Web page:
For planners, the pre-application consultation is a crucial part of the planning process. But consultation only supports this process when it's meaningful.
What do I mean by meaningful?
Meaningful consultations are clear, open dialogues between planners and communities. The consultation process should generate genuine engagement.
Planners can put their case to the public and, critically, listen to what communities have to say in response.
And the flipside is equally relevant: a non-meaningful consultation is as likely to have a negative impact. This has the potential to derail a project at its pre-application stage.
Here’s where technology comes in. We’re using a platform called PlaceBuilder to support our pre-application consultations and open a broader dialogue between planners and the public.
Why is Consultation Crucial?
Consultation should be a vehicle for openness and transparency. By embracing these qualities pre-application, planners and their representatives can send a powerful, positive signal to the public.
One consultation aim is to dispel any assumptions that a project is imposing itself on an area. Or that it has a hidden agenda.
Another aim is to gather information about a local community, including its needs, attitudes and feelings. This information can help to shape the application and ensure its suitability for the area.
Importantly, consultation invites and enables participation from the community. It draws people in rather than shutting them out of the process.
And it can shine a valuable light on the planning industry, demystifying it for the public.
Under the 2011 Localism Act, public consultation is a statutory requirement for some schemes. But not all.
However, there's intrinsic value in carrying out a meaningful consultation for many different schemes, providing there's a mechanism to support this.
This is about overcoming limitations and exploring new possibilities using technology. A key thing here is digital communication and how we advance it.
For example, you could set up a dedicated website for a project and ask people to leave comments about your proposals.
But the issue is that the site can become a dumping ground for people's issues and complaints. It doesn't really encourage a genuine dialogue with the community.
It comes back to participation. By enabling and encouraging community participation, we can better communicate the benefits of a scheme or project. This should go beyond people simply downloading plans from a site and then commenting on them via an online forum.
The PlaceBuilder platform takes digital engagement much further.
Valuable Data and Meaningful Engagement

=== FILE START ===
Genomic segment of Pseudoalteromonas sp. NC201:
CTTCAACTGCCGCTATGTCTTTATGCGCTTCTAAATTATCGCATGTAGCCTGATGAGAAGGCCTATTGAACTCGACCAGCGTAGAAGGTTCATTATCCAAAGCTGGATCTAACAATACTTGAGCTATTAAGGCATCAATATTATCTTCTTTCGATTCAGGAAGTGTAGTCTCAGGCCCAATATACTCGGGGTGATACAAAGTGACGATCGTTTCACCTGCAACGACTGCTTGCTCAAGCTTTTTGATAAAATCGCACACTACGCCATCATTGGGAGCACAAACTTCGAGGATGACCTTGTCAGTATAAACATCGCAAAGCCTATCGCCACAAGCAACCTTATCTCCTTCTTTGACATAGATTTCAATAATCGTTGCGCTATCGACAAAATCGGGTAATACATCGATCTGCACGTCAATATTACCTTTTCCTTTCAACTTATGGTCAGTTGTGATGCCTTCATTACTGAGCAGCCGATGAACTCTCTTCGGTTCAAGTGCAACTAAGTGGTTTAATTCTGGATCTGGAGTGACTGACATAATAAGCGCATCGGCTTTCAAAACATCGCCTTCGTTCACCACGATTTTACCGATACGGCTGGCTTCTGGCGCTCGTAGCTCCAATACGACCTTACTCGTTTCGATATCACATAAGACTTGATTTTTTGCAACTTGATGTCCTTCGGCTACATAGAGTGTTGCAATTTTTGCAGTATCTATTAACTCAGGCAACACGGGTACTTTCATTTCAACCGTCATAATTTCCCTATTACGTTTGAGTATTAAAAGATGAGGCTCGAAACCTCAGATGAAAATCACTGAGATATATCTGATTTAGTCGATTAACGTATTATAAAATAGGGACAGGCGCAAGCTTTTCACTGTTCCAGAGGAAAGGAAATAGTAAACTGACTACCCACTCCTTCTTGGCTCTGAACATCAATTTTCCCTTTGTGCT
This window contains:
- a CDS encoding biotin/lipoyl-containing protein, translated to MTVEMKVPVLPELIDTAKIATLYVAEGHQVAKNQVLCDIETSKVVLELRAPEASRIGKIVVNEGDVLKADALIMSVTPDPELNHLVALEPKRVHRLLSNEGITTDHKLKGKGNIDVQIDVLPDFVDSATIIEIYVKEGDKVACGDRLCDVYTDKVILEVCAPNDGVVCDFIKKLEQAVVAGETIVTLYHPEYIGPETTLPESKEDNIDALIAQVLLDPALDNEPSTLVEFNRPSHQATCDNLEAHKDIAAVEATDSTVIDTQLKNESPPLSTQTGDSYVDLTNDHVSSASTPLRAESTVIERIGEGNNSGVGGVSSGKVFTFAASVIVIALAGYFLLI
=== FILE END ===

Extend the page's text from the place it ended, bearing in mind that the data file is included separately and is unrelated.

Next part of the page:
Technology is a tool. The outputs will only be useful and effective if you've got the right inputs.
This begins with asking the right questions. It means structuring them to actively seek wider viewpoints AND to aid people’s understanding of the issues and proposals involved.
The PlaceBuilder platform takes users through various sub-topics, asking simple but highly relevant questions. Predominantly, it's mobile-based, to make it as convenient as possible for users.
What we gain is valuable data. This is information that tells us about a local area and its community. It contains a range of viewpoints, attitudes and reactions.
The user-friendliness of PlaceBuilder allows us to capture a much wider demographic in our consultations, encouraging people from all backgrounds to participate in the process. It can provide eight times the number of responses you’d expect from more traditional methods.
Yes, it’s a convenient method, but this doesn’t make it superficial. In fact, using the app as a community engagement tool overcomes the obstacles we may get with trying to engage on the ground, at physical meetings.
And the greater the participation via the app, the more communities should feel engaged in the planning process. It makes the whole concept of planning more accessible. That can only be a good thing.
I’m not advocating a wholesale replacement of face-to-face engagement, meetings and panel events. These will always help build trust and give planning a human face.
But the platform points a clear path forward for better, proactive community engagement and gaining greater public acceptance of new developments. It's good for the planning industry and for society in general.
PlaceBuilder has been developed by The Future Fox, a public purpose technology startup.
"We're delighted that David and Maddox Planning have embraced this technology and are ready to lead by example. We believe the PlaceBuilder app can make a huge difference to the built environment and placemaking by broadening and deepening the dialogue between planners and people." – Annette Jezierka, CEO, The Future Fox.